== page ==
These woodland salamanders are amphibians but do not lay their eggs or have a larval stage in water. Adults are lungless and breathe through their skin. Consequently, moist surroundings are crucial to their survival and they are very sensitive to slight changes in their environment. As the weather warms or cools, salamanders bury themselves deeper in the ground or under logs.
Years ago, salamanders became associated with fire, probably because they’d seemingly come to life when logs, to which they were clinging, were flung into the fire. Considered by some to be magical creatures, they’ve been known to exist since the Jurassic period.
These small creatures eat tiny arthropods found in leaf litter. Their numbers can be quite numerous in eastern American woodlands. Although they keep a very low profile, salamanders contribute to the biodiversity of their habitat and play an important role in the natural recycling process of the forest.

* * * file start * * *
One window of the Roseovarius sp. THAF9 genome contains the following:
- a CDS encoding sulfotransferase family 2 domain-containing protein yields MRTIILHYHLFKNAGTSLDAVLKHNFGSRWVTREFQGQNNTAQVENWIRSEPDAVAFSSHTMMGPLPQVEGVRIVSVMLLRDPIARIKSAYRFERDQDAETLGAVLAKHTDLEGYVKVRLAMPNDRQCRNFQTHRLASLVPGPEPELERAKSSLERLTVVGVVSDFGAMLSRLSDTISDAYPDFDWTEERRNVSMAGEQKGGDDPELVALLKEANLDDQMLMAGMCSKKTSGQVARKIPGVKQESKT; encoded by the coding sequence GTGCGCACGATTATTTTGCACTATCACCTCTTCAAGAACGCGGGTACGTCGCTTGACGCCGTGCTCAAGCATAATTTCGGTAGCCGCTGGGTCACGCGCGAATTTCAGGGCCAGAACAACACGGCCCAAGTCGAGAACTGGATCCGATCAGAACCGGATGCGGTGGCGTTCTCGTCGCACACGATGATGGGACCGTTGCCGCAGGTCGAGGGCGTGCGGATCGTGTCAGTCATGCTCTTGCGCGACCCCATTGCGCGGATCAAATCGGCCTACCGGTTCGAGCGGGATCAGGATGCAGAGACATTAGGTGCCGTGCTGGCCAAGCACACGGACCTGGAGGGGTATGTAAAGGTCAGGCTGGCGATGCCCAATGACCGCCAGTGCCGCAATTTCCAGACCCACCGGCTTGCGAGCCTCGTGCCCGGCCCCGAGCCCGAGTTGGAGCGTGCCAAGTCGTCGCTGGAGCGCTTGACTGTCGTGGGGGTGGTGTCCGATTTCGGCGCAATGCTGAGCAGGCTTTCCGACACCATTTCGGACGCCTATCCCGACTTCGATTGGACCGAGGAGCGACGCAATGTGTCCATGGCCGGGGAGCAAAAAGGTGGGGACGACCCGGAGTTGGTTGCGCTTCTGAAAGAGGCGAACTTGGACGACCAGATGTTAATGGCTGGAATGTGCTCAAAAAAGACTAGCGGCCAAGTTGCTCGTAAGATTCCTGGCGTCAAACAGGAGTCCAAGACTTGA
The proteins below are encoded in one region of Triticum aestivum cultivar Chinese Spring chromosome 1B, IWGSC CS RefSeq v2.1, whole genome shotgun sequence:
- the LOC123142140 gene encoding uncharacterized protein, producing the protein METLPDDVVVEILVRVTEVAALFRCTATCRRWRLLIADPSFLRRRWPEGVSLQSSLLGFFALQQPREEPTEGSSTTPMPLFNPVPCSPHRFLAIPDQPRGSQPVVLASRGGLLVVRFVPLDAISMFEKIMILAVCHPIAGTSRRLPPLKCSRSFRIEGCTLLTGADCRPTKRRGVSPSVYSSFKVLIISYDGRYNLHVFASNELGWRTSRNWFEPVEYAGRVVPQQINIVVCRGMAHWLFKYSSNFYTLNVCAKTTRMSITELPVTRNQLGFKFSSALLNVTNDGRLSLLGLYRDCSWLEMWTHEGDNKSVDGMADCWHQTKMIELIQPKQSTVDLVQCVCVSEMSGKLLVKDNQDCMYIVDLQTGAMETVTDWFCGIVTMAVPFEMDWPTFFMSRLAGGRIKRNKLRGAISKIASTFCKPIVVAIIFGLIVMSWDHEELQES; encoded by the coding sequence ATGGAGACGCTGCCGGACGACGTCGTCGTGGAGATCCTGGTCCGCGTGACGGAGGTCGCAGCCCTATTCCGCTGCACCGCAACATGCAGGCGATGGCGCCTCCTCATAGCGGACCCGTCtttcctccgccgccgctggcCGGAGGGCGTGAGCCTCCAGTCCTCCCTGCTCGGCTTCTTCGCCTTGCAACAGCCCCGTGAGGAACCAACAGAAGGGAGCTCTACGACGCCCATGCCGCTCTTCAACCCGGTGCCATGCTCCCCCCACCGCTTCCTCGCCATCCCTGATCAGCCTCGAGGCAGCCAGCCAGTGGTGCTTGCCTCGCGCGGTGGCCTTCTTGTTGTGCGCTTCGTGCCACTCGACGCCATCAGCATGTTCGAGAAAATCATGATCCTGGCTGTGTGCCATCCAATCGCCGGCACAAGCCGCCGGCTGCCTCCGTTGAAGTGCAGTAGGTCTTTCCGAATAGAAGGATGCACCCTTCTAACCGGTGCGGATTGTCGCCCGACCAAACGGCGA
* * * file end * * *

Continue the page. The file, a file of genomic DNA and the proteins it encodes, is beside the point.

Their gentle nature endears salamanders to many. Scientists see them as bioindicators, and employ their numbers to indicate the health of woodlands. Threatened by clear-cutting and extremely vulnerable to fungi and disease, their absence from an ecosystem is cause for concern. Perhaps because of their fragility and silent presence in the woods, these red-backed salamanders are my favorite amphibians.
Humans are amphibians – half spirit and half animal. As spirits they belong to the eternal world, but as animals they inhabit time.
~ C.S. Lewis
For more information about the mythology surrounding salamanders, see Dragonorama.